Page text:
Bracken insists government should focus on 'real user needs'
Blog post warns that endless creation and revision of policy distracts from delivery
Mike Bracken, Executive Director of the Government Digital Service (GDS), has recommended that, for all things digital, the government adopt a policy of delivering 'often, iteratively and repetitively'.
In a blog post on his personal website, Bracken warns that "when it comes to digital, the voices of security and the voices of procurement dominate policy recommendations. The voice of the user barely gets a look-in". He adds, "How the needs of a department or an agency can so often trump the needs of the users of public services is beyond me."
Bracken says that there is "far too much" digital policy creation in Whitehall and that "the absence of knowledgeable input from those delivering services is alarming."
Although Bracken admits that "it's usually the way with large, rules-based organisations: that more time is spend on internal logic and process", he says that "in the case of public service provision, it is too often a completely closed loop, the ultimate insider job."
However, according to Bracken, many digital issues do not require policies. Indeed, he says, "what they require is a very quick delivery of a working version of the product." A particular example of this, he says, can be found last year in the process of establishing of GOV.UK, which will provide a single portal for all government operations.
Bracken says that, in discussions with other senior Whitehall figures, "the collective reflection was frustration with and at the system. As one candidly put it, 'the strategy was flawless, but I couldn't get anything done'. And there's the rub. Delivery is too often the poor relation to policy."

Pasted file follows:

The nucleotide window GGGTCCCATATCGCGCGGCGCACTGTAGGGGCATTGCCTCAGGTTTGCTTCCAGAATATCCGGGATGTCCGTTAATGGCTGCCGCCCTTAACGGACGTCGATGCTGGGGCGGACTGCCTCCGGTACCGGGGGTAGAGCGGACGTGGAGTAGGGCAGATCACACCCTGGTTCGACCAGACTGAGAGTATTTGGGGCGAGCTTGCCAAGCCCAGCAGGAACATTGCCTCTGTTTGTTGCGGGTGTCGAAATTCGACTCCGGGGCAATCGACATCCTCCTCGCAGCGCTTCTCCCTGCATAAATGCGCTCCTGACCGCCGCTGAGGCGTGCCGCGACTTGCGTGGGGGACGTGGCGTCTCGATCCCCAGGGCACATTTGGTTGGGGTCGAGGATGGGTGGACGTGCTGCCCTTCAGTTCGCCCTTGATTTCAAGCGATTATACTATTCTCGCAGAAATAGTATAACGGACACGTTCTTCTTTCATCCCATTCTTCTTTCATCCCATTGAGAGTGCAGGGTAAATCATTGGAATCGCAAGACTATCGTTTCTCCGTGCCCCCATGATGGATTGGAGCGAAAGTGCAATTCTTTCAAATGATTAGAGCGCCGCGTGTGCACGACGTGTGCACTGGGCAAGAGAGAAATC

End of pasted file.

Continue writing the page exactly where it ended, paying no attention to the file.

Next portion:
Bracken explains that this is because "policy-led digital service creation closes down responsiveness, builds in long-lead times and results in services which are dictated by legacy IT thinking, not by user needs."
He says that "due to a combination of European procurement law and a reliance on existing large contracts, a 'system' is procured, at great time and expense. After a long number of months, sometimes years, the service is unveiled...we then get the user feedback we should have had at the start. Sadly it's too late to react."
Bracken says that this process "looks all too familiar because you will have seen it with much of how government approaches IT. It's a process which is defined by having most delivery outsourced, and reinforced by having a small number of large suppliers adept at long-term procurement cycles. It is, in short, the opposite of how leading digital services are created, from Amazon to British Airways, from Apple to Zipcar, there is a relentless focus on, and reaction to, user need."
Regarding his team and the year ahead, Bracken says, "the challenge this year is to deliver new, re-designed transactions to meet our digital ambition, and to do that we must change our approach to delivery. And we can only do it together, by placing user needs at the forefront of our thinking."
Commenting on the Government Digital Service, government Chief Operating Officer Stephen Kelly recently said , "It is a Trojan Horse to fundamentally, radically change the speed of operation and improve services dramatically at a fraction of the cost of the old route and I genuinely think that in two, three, four years' time, there'll be some of the same team and there will be more. We'll have built up our capability and we'll have delivered so much."